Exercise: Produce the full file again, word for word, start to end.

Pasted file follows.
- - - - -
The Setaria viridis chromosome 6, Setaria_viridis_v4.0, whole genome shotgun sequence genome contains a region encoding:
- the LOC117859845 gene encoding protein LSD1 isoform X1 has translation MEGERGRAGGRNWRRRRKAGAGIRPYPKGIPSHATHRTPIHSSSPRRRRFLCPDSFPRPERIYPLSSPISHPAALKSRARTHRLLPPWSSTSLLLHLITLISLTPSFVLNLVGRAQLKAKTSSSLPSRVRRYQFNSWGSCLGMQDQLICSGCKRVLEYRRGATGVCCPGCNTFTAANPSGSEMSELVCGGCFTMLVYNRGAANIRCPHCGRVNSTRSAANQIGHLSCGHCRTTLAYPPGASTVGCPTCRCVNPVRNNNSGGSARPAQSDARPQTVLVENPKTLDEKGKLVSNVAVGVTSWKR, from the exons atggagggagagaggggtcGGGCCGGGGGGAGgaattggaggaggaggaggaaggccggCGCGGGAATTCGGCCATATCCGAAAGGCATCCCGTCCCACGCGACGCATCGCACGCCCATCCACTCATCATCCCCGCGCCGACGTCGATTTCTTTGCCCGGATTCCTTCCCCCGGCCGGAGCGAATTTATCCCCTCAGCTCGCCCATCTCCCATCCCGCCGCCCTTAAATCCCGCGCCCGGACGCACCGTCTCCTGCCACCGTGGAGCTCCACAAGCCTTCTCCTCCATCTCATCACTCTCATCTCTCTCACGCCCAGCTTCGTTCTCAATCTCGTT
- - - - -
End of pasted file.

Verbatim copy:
The Setaria viridis chromosome 6, Setaria_viridis_v4.0, whole genome shotgun sequence genome contains a region encoding:
- the LOC117859845 gene encoding protein LSD1 isoform X1 has translation MEGERGRAGGRNWRRRRKAGAGIRPYPKGIPSHATHRTPIHSSSPRRRRFLCPDSFPRPERIYPLSSPISHPAALKSRARTHRLLPPWSSTSLLLHLITLISLTPSFVLNLVGRAQLKAKTSSSLPSRVRRYQFNSWGSCLGMQDQLICSGCKRVLEYRRGATGVCCPGCNTFTAANPSGSEMSELVCGGCFTMLVYNRGAANIRCPHCGRVNSTRSAANQIGHLSCGHCRTTLAYPPGASTVGCPTCRCVNPVRNNNSGGSARPAQSDARPQTVLVENPKTLDEKGKLVSNVAVGVTSWKR, from the exons atggagggagagaggggtcGGGCCGGGGGGAGgaattggaggaggaggaggaaggccggCGCGGGAATTCGGCCATATCCGAAAGGCATCCCGTCCCACGCGACGCATCGCACGCCCATCCACTCATCATCCCCGCGCCGACGTCGATTTCTTTGCCCGGATTCCTTCCCCCGGCCGGAGCGAATTTATCCCCTCAGCTCGCCCATCTCCCATCCCGCCGCCCTTAAATCCCGCGCCCGGACGCACCGTCTCCTGCCACCGTGGAGCTCCACAAGCCTTCTCCTCCATCTCATCACTCTCATCTCTCTCACGCCCAGCTTCGTTCTCAATCTCGTT